The business environment has become increasingly complicated, resulting in a web of technologies, data and processes that can be difficult to understand. At the same time, market conditions and working environments are evolving at an accelerated pace, making it imperative that businesses respond and make decisions quickly. To do so, they need to clearly visualize and understand their tools, data and systems. This requires a way to navigate the complexity and stay ahead of it.
Navigating business sunny puri complexity can feel like playing a precarious game of Jenga—could removing one piece cause the whole thing to come crashing down? Fortunately, while this may seem impossible to achieve, there are steps that organizations can take to clarify business complexity and keep their operations running smoothly.
Generally speaking, business complexity refers to the interrelationships among a company’s products, services, systems, infrastructure, management and more. This type of complexity increases as a result of rapid technological change, complex products and services, globalization, market volatility and more. The amount of work and resources required to manage the business also determines its level of complexity.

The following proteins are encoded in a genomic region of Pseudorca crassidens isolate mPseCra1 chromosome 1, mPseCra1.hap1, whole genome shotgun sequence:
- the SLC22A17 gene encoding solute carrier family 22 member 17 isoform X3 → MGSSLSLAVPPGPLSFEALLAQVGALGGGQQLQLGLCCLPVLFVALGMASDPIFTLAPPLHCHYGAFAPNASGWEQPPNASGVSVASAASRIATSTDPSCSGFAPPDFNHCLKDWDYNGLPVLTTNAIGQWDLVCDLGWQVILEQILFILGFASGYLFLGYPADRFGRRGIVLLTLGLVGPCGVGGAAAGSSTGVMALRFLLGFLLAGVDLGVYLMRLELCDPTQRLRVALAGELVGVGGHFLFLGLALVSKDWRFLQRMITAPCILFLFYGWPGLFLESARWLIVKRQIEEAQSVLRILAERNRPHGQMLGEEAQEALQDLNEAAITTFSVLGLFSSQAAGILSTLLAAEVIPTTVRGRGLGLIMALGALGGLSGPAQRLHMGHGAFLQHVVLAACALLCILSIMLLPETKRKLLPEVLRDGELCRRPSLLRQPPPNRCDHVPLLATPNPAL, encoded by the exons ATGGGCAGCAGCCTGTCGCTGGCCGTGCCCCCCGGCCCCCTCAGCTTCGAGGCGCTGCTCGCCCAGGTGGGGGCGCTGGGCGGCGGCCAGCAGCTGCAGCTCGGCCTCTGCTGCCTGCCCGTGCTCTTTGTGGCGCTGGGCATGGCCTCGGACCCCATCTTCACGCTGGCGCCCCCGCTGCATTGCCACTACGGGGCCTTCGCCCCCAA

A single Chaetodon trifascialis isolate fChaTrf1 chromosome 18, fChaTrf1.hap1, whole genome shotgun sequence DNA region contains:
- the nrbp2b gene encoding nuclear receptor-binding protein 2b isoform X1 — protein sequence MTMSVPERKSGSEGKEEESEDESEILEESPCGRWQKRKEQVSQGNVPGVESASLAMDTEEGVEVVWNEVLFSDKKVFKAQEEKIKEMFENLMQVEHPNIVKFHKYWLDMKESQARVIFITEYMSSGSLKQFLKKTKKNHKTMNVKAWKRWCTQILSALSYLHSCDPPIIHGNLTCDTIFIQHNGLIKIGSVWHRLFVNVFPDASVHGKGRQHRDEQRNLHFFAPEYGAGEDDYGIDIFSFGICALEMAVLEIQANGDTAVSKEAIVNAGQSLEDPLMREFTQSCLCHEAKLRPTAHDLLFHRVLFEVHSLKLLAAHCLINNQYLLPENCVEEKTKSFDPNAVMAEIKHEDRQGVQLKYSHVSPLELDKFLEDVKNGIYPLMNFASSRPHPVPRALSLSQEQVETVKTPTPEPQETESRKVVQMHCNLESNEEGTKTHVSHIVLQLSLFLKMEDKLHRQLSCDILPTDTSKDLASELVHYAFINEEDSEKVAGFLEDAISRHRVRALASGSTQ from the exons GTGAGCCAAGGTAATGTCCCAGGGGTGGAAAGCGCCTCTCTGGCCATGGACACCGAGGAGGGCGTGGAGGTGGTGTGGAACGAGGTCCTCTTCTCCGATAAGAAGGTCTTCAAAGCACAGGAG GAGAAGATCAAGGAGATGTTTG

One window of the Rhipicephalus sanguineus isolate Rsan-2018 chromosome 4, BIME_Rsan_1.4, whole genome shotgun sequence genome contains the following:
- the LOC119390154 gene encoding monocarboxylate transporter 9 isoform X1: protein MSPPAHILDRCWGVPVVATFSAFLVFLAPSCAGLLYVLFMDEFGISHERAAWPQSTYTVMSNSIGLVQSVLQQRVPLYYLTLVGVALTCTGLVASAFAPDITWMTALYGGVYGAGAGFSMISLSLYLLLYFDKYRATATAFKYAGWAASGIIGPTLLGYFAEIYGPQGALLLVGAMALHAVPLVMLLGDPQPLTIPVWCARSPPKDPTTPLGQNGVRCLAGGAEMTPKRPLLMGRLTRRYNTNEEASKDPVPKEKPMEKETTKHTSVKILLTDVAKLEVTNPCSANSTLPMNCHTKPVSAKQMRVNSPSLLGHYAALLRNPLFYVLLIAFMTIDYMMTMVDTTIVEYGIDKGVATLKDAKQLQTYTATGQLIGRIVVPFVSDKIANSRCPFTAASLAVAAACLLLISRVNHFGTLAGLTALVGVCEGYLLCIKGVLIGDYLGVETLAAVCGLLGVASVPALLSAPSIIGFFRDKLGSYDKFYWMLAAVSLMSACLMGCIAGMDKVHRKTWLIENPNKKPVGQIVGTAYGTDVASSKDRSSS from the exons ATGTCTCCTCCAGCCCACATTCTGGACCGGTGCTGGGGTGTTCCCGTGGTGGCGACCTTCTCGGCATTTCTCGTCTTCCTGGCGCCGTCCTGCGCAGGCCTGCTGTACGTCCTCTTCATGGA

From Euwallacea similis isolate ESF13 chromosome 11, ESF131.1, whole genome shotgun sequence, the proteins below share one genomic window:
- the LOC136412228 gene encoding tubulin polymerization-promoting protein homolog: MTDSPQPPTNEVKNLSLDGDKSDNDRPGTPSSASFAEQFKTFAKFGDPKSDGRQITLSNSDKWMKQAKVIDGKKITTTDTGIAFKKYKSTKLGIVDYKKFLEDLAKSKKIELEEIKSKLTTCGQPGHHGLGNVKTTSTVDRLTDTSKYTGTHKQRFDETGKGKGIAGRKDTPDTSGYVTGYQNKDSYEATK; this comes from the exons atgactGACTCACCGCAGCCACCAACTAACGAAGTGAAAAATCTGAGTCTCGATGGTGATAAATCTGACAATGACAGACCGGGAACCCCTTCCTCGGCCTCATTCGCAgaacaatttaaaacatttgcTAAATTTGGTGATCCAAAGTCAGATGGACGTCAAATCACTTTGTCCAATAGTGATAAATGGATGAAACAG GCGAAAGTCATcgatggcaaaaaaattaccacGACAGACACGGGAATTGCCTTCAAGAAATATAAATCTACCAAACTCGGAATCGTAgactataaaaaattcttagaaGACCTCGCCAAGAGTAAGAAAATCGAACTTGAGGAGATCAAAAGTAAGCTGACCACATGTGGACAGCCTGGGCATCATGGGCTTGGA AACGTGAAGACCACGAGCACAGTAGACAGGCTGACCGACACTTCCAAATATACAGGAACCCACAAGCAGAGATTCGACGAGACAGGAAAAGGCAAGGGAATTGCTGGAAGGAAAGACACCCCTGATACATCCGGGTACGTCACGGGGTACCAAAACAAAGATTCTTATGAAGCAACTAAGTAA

The types of complexity that a business experiences can be categorized as structural, emergent and sociopolitical. Structural complexity is often caused by a complex mix of products and services, multiple locations, different production processes and more. Emergent complexity occurs as a result of chaos and unexpected interactions between different systems, and sociopolitical complexity is the consequence of social and political issues that may interfere with the company’s business processes.
A company’s ability to cope with business environmental complexity largely depends on how well its leaders can differentiate between complicated and complex operating contexts. As noted, the tendency of many leaders to apply their leadership response to a complicated operating context to a complex environment exacerbates the complexity and leads to unanticipated outcomes.
Leaders captaining their enterprises must learn to overcome this natural propensity to commit these leadership errors by reframing what they see, rewiring how they think and reconfiguring what they do. In doing so, they can better anticipate and prepare for shifts in the complex business environment and avoid perilously plunging into the gaping chasm between complicatedness and complexity.